“When I went through medical school, ventilatory proning—the idea of venting a patient while they were laying on their stomach—was an extraordinary technique that we only used with super sick patients in the ICU. It was found out early in the pandemic that the pathology that occurs in the lungs due to COVID is responsive to the proning technique of ventilating. We began invasively proning patients in the emergency department as well as proning patients who were still breathing spontaneously and not on a ventilator. We just positioned them in ways that made it easier for their lungs to function,” he says.
Proning was initiated early in the pandemic, Calhoun says. “We started proning in mid-March of last year. Our intensivists, our pulmonologists, and our infectious disease doctors were very aggressive at recognizing that this was a useful procedure.”
3. Improving communication
Effective communication strategies have been pivotal during the pandemic, Calhoun says.
“We have learned a tremendous amount about the most efficient methods of communicating with our clinical staff, our employees, and our patients as well as communicating with the community in general. We have utilized trusted partners in the community to communicate with particular groups. Even though we like to think of ourselves as being very trusted by the community because we are healthcare workers and our purpose is to help the community, there are barriers sometimes. Standing beside another trusted partner significantly improves our ability to communicate with particular groups,” he says.
For internal communications, UC Health has ramped up utilization of an online resource that was in place before the pandemic, Calhoun says.
“An internal communications tool called The Link has had a major impact during the pandemic. It is essentially an internal communication online tool that is intended to be the source of truth for UC Health’s healthcare workers. The amount of use of The Link now is tremendous. Early in the pandemic, our marketing and communications team very adeptly put The Link at the center of our pandemic communications. We put our protocols on The Link—it became where you looked for answers,” he says.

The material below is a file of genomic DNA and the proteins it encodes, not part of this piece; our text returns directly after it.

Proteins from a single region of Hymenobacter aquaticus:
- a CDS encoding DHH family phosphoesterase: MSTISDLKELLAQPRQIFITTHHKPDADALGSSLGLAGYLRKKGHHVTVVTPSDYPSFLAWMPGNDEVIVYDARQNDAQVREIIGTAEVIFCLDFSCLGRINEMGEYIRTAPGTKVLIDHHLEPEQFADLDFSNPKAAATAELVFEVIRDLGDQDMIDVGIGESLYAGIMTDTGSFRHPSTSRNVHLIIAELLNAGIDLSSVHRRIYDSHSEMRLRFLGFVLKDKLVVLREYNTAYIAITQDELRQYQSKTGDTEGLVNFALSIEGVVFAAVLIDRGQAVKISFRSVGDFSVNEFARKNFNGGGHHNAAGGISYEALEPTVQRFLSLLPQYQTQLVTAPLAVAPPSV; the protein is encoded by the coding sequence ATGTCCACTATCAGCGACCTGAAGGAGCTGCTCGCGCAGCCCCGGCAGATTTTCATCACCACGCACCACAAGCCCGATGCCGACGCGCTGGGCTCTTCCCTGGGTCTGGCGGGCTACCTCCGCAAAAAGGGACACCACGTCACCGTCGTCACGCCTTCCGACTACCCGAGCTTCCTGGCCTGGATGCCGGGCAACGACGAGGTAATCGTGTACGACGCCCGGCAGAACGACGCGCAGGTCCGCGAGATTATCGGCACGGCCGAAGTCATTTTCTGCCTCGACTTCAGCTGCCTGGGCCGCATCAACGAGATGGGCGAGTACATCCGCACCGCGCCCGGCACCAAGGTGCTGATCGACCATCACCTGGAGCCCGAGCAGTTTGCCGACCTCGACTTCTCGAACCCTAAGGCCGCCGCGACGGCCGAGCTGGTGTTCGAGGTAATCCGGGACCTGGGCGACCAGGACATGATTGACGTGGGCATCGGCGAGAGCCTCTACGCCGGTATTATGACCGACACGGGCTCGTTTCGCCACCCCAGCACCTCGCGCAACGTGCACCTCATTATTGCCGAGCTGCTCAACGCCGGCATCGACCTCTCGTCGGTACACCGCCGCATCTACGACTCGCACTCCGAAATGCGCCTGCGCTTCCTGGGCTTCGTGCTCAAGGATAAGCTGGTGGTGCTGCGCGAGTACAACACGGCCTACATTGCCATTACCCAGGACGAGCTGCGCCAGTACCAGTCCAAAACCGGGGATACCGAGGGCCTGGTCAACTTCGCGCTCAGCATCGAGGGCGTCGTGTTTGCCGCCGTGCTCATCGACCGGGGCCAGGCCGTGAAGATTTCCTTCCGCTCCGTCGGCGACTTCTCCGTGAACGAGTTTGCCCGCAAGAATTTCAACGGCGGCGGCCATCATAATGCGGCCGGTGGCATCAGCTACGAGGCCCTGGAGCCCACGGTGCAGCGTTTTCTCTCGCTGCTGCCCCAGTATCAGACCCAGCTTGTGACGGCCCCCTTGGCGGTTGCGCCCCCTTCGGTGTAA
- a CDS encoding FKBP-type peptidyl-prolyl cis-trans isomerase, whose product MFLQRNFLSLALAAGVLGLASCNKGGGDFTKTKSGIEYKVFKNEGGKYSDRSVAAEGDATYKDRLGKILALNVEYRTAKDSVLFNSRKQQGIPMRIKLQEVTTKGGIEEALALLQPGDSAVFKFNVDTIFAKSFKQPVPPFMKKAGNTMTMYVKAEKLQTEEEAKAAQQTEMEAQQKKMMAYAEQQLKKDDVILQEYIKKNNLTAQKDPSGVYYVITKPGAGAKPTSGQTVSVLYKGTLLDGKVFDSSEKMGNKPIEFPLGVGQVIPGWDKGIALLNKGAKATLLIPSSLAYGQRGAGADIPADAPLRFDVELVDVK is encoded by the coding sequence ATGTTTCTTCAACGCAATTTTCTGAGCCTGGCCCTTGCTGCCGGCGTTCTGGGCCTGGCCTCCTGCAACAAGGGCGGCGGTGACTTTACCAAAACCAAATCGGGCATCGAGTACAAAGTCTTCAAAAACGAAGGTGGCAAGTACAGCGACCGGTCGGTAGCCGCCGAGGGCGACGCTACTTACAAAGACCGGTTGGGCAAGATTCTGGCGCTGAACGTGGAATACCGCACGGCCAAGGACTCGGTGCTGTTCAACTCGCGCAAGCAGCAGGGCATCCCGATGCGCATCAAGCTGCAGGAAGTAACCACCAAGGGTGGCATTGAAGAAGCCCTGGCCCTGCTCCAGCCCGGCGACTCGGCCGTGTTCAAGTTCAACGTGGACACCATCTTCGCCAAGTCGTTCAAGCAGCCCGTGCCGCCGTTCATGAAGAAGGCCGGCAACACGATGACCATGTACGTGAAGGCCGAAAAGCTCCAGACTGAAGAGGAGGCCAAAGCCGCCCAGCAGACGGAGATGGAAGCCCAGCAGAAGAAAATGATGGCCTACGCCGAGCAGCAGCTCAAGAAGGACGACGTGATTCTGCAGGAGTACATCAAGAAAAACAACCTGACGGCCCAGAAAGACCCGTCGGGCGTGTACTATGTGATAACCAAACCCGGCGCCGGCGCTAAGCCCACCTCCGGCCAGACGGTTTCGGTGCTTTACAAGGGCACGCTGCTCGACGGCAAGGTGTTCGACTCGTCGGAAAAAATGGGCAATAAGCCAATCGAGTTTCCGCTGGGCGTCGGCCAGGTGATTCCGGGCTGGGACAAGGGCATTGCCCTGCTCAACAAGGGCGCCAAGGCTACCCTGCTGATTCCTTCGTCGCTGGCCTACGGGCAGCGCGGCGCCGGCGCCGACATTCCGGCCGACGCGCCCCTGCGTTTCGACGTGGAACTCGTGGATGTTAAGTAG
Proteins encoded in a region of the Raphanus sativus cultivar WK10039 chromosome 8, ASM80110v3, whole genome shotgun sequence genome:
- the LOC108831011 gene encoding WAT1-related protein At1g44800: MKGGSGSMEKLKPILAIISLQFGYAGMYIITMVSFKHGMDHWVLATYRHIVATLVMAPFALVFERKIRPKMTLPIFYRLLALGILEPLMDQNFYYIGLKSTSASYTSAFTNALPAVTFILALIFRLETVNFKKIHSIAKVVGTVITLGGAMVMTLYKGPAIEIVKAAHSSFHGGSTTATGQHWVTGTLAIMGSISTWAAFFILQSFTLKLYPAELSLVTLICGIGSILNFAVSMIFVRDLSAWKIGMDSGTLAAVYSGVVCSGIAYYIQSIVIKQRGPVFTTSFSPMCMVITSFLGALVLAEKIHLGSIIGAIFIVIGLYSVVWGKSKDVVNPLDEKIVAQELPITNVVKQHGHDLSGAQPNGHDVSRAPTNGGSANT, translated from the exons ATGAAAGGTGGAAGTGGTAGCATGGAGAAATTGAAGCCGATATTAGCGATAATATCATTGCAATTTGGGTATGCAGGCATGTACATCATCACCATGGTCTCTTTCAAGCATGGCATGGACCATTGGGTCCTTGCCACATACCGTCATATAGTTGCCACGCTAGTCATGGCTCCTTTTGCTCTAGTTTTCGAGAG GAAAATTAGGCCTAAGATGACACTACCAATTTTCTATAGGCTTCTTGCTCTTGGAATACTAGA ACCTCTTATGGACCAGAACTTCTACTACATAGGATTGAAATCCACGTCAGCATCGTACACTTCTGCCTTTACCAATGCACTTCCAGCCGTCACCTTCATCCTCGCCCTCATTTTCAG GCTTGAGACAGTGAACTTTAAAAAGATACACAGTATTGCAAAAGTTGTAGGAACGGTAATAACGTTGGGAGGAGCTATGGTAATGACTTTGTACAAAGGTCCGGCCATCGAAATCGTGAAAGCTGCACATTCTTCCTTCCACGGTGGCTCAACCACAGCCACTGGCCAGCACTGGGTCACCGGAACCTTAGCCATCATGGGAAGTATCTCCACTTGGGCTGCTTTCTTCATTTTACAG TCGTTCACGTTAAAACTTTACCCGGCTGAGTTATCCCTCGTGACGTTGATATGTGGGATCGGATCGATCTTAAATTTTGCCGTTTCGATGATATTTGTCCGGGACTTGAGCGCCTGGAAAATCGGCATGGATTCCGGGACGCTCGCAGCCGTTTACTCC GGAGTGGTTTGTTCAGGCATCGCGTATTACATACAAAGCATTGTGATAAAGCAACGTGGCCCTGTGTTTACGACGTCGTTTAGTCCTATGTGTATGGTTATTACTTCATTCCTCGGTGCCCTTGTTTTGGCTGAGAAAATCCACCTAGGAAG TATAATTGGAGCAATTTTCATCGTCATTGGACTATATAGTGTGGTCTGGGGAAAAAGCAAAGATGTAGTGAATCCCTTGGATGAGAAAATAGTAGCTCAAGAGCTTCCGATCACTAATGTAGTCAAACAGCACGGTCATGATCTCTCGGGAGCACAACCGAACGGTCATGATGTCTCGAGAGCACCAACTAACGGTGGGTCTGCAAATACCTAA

Email also has been an effective internal communication strategy, Forrester says.
“We set up dedicated email addresses to answer questions about certain things. Employees can just send an email to a COVID-19 address and ask questions. For example, employees can ask questions about personal protective equipment. When the vaccines became available for our employees, we set up a dedicated email for the vaccines; so, if staff had questions about vaccination scheduling or side effects, they could get reliable information. These dedicated email addresses link our employees to the right people,” she says.
Externally, taking a multi-faceted approach to communication has been successful, Forrester says.
“From a community standpoint, the multipronged approach of meeting people where they are was critical, whether it be on television, social media, or our website. The different ways to communicate have been expanded during the pandemic. Particularly with the vaccine, we want to reach as many people as possible, and we will do that in any way possible. In this area, working with our community groups and leaders has been very important,” she says.
4. Honing emergency preparedness
Improving emergency preparedness at UC Health has been one of the silver linings of the pandemic, Calhoun says.
“Unlike the 2014 Ebola outbreak, which was relatively short-lived, the prolonged nature of the coronavirus pandemic has taught us what really is and is not important. We have made emergency management part of our daily plan. There are few times in my career when I have seen emergency management become part of daily healthcare operations. That is when emergency management works really well—when it is truly integrated into operations. The duration of the pandemic has forced that integration,” he says.
The coronavirus pandemic also has impacted a major emergency department renovation at UC Health, Calhoun says.
“We are renovating a very old emergency department. After seeing what we went through with Ebola and seeing what we have been going through with the pandemic, we saw the need for integration of capabilities. For example, we have taken a second look at how many negative pressure rooms we are going to have and how much ‘blow out’ space we need to expand capacity when necessary. The pandemic demonstrated the importance of integrating those kinds of things into the design of this new emergency department. The timing of the pandemic in this remodeling process will benefit the community significantly,” he says.
Christopher Cheney is the senior clinical care editor at HealthLeaders.